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'Denied the truth' says son of black man who died in custody

SHREVEPORT, La. – The son of a black man who died in police custody in Louisiana after a videotaped altercation that appears to show officers hitting and tasing him two months ago said he feels the family has been denied the truth about what happened.

Tommie McGlothen III spoke to The Associated Press days after local station KSLA broadcast the video and a local coroner revealed details about the April 6 death of Tommie McGlothen Jr.

Officers used Tasers, mace and night sticks to control him, and he suffered multiple injuries from police and an earlier altercation, the coroner said, noting that he spent nearly an hour handcuffed inside a police car before anyone noticed he was unresponsive.

“I honestly believe we were denied the truth," said McGlothen. “At the end of the day, it was murder.”

Coroner Todd Thoma described his office's findings in a statement on Tuesday, but didn't release the official autopsy report. He said “excited delirium” and underlying heart disease caused his death, not the injuries, none of which could be considered life-threatening.

He also described his death as possibly preventable, criticizing the fact that he didn't get immediate medical attention. But he concluded McGlothen died of “natural causes,” which could complicate legal challenges.

The Associated Press has asked police for comment and public records in the case, with no response.

The video published Monday lasts 4 1/2 minutes, recorded on the cellphone of a bystander who witnessed it from a distance, the station reported. Officers can be seen wrestling with a man on the ground, one of them punching him repeatedly and another appearing to hit him with a baton.

A voice repeatedly says the officers were using a Taser as the man kicked at them. At one point, they raise him to his feet with his hands apparently handcuffed behind him, and he immediately falls or is pushed backward to the ground. Then they get him up and walking, pushing him against a police vehicle, where his head hits the hood.

Thoma said McGlothen was left on the back seat for 48 minutes after his struggle with officers before it was discovered that he wasn't breathing. He was declared dead at the hospital the next day, the coroner said.

McGlothen questions how his father — the man who took him fishing and camping and who he constantly relied on for advice — could have died in such a way. He said authorities told the family there had been an altercation with a homeowner but that they weren't told he'd been hit by police or that they used Tasers on him.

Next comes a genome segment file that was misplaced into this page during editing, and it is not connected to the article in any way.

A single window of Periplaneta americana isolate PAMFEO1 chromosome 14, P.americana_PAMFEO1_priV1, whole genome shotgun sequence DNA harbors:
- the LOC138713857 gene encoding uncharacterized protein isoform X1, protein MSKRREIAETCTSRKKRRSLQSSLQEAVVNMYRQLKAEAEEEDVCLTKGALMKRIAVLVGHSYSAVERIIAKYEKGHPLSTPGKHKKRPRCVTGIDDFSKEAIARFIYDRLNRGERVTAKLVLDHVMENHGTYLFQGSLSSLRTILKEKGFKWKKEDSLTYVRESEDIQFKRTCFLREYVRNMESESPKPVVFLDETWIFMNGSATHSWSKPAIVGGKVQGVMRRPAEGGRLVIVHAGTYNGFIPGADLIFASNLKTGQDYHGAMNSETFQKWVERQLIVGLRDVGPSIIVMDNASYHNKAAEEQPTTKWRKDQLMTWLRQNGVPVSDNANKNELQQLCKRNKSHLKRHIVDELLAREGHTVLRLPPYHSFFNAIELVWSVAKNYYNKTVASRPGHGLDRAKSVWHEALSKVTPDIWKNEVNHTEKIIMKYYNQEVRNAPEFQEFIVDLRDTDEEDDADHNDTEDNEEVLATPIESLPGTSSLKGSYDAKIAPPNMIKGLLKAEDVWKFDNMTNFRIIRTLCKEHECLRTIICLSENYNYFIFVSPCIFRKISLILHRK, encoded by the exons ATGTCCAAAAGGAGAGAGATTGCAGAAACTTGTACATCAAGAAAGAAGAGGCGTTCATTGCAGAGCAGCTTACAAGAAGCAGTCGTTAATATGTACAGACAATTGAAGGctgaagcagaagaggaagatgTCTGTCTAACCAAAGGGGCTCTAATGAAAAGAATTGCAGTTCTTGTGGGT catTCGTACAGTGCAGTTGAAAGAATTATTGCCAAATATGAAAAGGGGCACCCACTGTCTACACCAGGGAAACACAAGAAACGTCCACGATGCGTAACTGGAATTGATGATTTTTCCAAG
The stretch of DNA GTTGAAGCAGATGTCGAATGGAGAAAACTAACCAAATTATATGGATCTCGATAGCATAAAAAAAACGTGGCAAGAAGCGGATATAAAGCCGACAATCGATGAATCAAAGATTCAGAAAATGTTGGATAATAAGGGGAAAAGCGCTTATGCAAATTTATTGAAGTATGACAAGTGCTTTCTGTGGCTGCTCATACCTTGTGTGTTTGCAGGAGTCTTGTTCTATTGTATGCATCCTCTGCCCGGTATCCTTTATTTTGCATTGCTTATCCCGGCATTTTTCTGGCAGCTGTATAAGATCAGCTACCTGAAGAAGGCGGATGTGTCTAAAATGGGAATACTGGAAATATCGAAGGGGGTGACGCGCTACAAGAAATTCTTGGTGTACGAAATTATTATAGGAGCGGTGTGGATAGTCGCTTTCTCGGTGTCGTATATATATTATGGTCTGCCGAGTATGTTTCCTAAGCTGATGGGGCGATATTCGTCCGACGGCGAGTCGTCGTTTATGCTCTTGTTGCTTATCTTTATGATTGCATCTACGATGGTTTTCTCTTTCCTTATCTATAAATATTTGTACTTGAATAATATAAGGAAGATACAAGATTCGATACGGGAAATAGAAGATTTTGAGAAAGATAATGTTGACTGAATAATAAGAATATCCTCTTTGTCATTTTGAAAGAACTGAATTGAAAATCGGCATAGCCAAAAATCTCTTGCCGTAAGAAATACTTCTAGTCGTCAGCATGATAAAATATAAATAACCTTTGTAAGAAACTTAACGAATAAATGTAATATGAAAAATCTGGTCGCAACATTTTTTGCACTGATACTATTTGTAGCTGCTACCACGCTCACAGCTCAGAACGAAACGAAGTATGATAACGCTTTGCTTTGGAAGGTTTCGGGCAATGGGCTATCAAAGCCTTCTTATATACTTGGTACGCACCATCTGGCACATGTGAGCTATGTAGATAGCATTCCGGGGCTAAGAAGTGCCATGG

He questioned how officers could have left him unattended for so long.

“Someone could have stepped up and said, ‘Hey, he needs medical attention.’ It shouldn’t take 48 to 50 minutes to, to realize that he needs the attention that he needed,” he said.

The police have said little publicly about what happened April 5. In a press release Monday, Police Chief Ben Raymond said the police have conducted a thorough investigation, and it's now in the district attorney's hands. He said the four officers have been placed on leave. The district attorney's office declined to comment on the case.

A lawyer for the family, James Carter, said McGlothen suffered from schizophrenia and depression. According to the coroner, McGlothen was “agitated and combative and had fought with a homeowner.” The coroner said police arrived after McGlothen blocked a driveway and followed the homeowner inside his house, and that there'd been an incident earlier in the day where he'd tried to get into someone's car.

Police reported he'd also been mumbling and showing signs of “paranoia and emotional disturbance,” the coroner said. It should have been obvious he needed medical care, said Thoma. His death might possibly have been prevented, the coroner said.

In an interview Friday, Thoma said that delay in getting McGlothen medical attention was a key area of concern. He said the hospital was able to resuscitate him, and he stayed alive for a few hours but eventually died. He said there's no guarantee McGlothen would have survived had he gotten to the hospital immediately but his chances would have been much better with immediate medical attention.

“My question is, why was that not done immediately? Why was he placed in the back of a vehicle? And then that delay happened before he got medical care? I felt like he should have gotten it earlier,” he said.

For McGlothen's son, it's clear what needs to happen to the officers.

“They need to be fired for the murder of my father. And they should be prosecuted, prosecuted to the fullest extent of the law,” said McGlothen. “He was a great man. And I just want the world to know that he did not deserve it.”

In a news release in which he quoted from the American Medical Association, Thoma describes excited delirium as the sudden death of individuals “who are combative and in a highly agitated state” and who have exhibited “agitation, excitability, paranoia, aggression and apparent immunity to pain, often associated with stimulant use and certain psychiatric disorders.”

But that determination has been met with skepticism from the McGlothen family. Carter, their lawyer, has called the concept of excited delirium “junk science” that is often used to justify deaths in police custody.

The coroner disputed that, saying it's a widely accepted diagnosis.

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Santana reported from New Orleans. Follow Santana on Twitter @ruskygal.